Wednesday, 6 April 2011

Only Death Can Stop Gaddafi in Libya

When Saddam Hussein was hanged, the US did not know that by their very act, they were creating chaos and a vacuum to be filled by a stooge who could never be accepted by the people. Many years into that invasion, the US is still sucked into a prolong occupation which in itself draws hostile reaction from Iraqis who now strap themselves with bombs and are blowing themselves into pieces in protest. In Afghanistan, a similar invasion has also sucked the US into a prolong war with no foreseeable peace in the offing.
The main reason for the chaos created after the removal of Saddam Hussein is that, irrespective of his crimes, he had control of the people and like Gaddafi was at best admired by the people and detested by the international community. Their supporters therefore see any foreign invasion as an abuse of their sovereign rights.
Libya would surely go through the chaos witnessed in Afghanistan and Iraq with the removal of Colonel Gaddafi. Just as when US and French warplanes started destroying his weapons, Gaddafi opened his arsenal and asked his people to arm and defend themselves from the rebels.
When the rebels entered Sirte, they did not initially encounter any open aggression, but as they proceeded, they were met with a barrage of gun shots from every direction on the streets causing them to make a panic retreat, just as when Gaddafi forces had ambushed them. This made them to withdraw in panic back to al-Brega. It was also the realization on the part of the rebels that entering Tripoli was not something that they could hope to achieve.
Moreover, many Libyans who support Gaddafi do not see the rebels as any heroes but see them as traitors who are condoning and conniving with foreigners to remove Gaddafi’s regime.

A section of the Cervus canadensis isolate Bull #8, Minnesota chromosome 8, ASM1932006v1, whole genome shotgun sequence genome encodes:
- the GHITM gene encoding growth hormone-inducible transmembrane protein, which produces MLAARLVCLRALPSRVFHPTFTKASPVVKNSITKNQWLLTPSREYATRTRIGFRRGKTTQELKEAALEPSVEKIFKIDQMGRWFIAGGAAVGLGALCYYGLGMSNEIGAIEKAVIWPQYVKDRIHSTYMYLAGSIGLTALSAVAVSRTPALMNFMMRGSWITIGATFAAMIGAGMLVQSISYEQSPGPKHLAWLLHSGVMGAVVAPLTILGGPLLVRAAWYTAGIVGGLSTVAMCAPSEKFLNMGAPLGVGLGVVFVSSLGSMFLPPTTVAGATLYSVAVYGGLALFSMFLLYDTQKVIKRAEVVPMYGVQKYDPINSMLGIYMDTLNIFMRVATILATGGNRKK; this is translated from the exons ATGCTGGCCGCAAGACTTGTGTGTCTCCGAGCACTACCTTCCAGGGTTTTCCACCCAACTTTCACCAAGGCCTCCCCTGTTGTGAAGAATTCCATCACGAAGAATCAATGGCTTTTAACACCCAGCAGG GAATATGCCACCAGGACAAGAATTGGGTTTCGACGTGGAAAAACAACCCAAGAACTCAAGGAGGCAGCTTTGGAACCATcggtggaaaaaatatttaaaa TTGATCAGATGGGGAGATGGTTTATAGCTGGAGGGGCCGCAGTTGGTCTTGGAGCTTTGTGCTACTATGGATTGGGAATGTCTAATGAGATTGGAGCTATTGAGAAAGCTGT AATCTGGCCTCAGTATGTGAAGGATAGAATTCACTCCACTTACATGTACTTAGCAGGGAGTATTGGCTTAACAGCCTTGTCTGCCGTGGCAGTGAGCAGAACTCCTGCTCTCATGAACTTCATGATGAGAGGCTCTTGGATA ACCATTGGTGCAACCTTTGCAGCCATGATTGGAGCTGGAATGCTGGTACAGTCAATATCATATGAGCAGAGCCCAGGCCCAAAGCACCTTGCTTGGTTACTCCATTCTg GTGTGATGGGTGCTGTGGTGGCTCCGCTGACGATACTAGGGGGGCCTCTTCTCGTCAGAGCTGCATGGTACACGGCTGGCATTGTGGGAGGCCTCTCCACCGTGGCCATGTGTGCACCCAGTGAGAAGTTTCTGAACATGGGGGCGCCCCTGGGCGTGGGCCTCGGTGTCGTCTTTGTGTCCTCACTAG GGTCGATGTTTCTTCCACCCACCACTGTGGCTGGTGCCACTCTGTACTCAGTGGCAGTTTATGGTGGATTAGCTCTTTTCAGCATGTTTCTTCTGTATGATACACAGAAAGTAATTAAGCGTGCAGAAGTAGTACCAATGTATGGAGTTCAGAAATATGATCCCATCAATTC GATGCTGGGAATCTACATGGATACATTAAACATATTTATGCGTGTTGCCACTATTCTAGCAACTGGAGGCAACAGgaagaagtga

The Telegraph reported on Tuesday 5 April that the rebels were beaten into another panic retreat after an onslaught by pro-Gaddafi forces. The Transitional National Council criticized NATO for not conducting airstrikes against Gaddafi forces. Such an action would contravene the UN resolution. NATO’s mandate is to attack forces posing danger to civilians, but the rebels wielding guns are not civilians and their cry for more airstrikes on Gaddafi’s forces is only hypocritical. One rebel is reported to have said that “when we put our faith in God, we were winning, but when we put our faith in NATO, we are losing.”
As it seems, Gaddafi’s forces are set to quash the rebellion with new tactics being adopted to avoid airstrikes. Like the proverbial bird that said, “since the hunter has learnt how to shoot without missing, it has also learnt how to fly without perching,” they no longer wear uniforms and no longer use tanks but mount their rockets and weapons on similar pickups used by the rebels. Moreover, sandstorms and clouds are aiding the Gaddafi forces to advance and drive the rebels back to Benghazi without airstrikes.
 Obviously, the Coalition against Gaddafi are beginning to realize that it is only death that will stop Gaddafi, which seems unlikely because of the tight security surrounding him and the fact that most of Libyans would prefer Gaddafi to a foreign imposed stooge.